What to see

Above you see a swarm of red moving disks. On closer inspection they organise themselves into a rotating sphere. This sphere may rotate left- or rightwards, and may even switch spontaneously, but that's another illusion ;-).

What to do

The relative brightness of the red disks versus the green background changes automatically (indicated by the vertical slider). At the extremes (bright red or dark red) the large sphere is pretty obvious. However, when the brightness of the red disks is the same as that of the green background – a situation called equiluminance – a number of interesting effects can be observed, namely: (1) the 3-dimensional percept loses salience; the sphere becomes nearly flat. (2) Some balls seem to flicker, especially those with large steps from frame to frame. I assume that the φ-phenomenon breaks down at equiluminance (this may be an original observation, I’m not aware of any publication on this).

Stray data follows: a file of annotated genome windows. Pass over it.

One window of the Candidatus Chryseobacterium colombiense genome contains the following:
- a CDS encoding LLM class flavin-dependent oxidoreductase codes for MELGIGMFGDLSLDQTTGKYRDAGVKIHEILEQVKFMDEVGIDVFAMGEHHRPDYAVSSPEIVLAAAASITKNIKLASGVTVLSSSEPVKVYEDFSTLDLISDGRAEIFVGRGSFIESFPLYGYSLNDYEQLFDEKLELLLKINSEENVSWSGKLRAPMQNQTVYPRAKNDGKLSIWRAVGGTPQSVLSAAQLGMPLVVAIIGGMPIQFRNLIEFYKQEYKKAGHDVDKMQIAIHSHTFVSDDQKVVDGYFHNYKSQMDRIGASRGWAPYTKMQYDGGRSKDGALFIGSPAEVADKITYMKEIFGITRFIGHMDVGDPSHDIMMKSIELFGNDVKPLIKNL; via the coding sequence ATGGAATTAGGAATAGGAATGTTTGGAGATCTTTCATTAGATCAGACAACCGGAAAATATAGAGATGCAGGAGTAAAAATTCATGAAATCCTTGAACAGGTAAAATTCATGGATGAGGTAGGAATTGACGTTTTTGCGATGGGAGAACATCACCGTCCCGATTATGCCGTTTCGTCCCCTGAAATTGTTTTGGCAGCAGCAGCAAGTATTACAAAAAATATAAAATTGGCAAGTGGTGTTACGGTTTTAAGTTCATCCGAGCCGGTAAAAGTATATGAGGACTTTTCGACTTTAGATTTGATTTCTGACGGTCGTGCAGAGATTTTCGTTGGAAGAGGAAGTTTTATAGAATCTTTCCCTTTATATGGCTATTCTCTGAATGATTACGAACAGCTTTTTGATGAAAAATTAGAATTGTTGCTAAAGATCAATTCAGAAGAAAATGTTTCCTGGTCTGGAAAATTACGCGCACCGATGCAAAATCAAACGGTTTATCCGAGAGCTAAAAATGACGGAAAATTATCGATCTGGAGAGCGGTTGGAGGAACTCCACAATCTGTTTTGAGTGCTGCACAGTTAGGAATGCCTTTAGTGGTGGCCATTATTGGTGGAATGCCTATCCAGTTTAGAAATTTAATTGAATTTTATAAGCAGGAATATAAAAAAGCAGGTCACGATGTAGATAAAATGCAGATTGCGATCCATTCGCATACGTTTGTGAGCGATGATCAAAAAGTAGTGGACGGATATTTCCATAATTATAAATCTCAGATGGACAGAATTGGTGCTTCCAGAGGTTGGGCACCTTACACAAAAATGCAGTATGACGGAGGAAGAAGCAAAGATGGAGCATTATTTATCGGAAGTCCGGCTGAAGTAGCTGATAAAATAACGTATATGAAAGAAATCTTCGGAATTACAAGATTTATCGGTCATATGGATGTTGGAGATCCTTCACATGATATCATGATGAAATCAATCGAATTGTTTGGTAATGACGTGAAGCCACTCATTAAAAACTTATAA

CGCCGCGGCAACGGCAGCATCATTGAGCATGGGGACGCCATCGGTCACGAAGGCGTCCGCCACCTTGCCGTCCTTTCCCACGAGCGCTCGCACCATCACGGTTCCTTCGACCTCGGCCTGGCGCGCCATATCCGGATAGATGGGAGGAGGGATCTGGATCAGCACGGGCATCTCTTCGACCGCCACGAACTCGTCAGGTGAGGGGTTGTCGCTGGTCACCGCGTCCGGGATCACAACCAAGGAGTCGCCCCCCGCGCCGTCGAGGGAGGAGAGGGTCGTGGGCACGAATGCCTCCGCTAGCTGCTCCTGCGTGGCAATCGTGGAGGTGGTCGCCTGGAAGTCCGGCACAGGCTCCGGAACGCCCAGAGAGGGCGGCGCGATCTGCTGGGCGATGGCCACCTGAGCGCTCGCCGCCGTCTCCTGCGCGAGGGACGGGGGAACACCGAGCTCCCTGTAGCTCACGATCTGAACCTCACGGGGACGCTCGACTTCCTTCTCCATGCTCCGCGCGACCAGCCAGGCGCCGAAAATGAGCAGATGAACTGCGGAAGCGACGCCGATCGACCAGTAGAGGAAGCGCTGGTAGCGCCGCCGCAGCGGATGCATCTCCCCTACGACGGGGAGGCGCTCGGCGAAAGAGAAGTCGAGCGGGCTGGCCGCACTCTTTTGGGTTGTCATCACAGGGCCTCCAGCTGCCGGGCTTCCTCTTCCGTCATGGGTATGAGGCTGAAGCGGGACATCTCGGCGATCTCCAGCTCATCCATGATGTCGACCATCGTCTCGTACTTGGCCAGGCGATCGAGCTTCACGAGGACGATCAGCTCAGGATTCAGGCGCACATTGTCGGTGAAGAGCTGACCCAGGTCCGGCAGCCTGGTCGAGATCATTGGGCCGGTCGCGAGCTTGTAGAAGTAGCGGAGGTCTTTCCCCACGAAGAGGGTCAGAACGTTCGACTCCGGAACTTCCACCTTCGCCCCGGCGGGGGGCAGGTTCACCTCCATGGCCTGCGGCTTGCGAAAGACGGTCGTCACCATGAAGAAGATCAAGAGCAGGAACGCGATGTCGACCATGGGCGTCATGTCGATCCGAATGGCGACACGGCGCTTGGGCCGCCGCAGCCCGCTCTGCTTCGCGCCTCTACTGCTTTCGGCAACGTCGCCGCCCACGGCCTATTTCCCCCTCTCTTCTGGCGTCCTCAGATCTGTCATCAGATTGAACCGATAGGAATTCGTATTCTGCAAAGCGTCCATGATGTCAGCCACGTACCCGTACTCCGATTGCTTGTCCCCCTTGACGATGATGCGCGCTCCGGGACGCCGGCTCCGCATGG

You can grab the slider yourself to determine the most effective position (for me, that is around 150).


The visual pathway from the eyes to higher visual brain centers consists (largely) of two parallel streams, the “magnocellular” and the “parvocellular” stream. For our purposes here it suffices to know that the magnocellular stream, while being motion sensitive, is (nearly) colour blind. Thus, in equiluminance, the magnocellular system cannot convey any motion signals because it effectively sees nearly nothing. Thus there is no clear information to construct the global gestalt of a rotating sphere. [The colourblind magno pathway also plays a role in explaining the “stepping feet” illusion.]

Created: 2002-Aug-27

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Last update 2016-11-01 by Michael Bach (G+)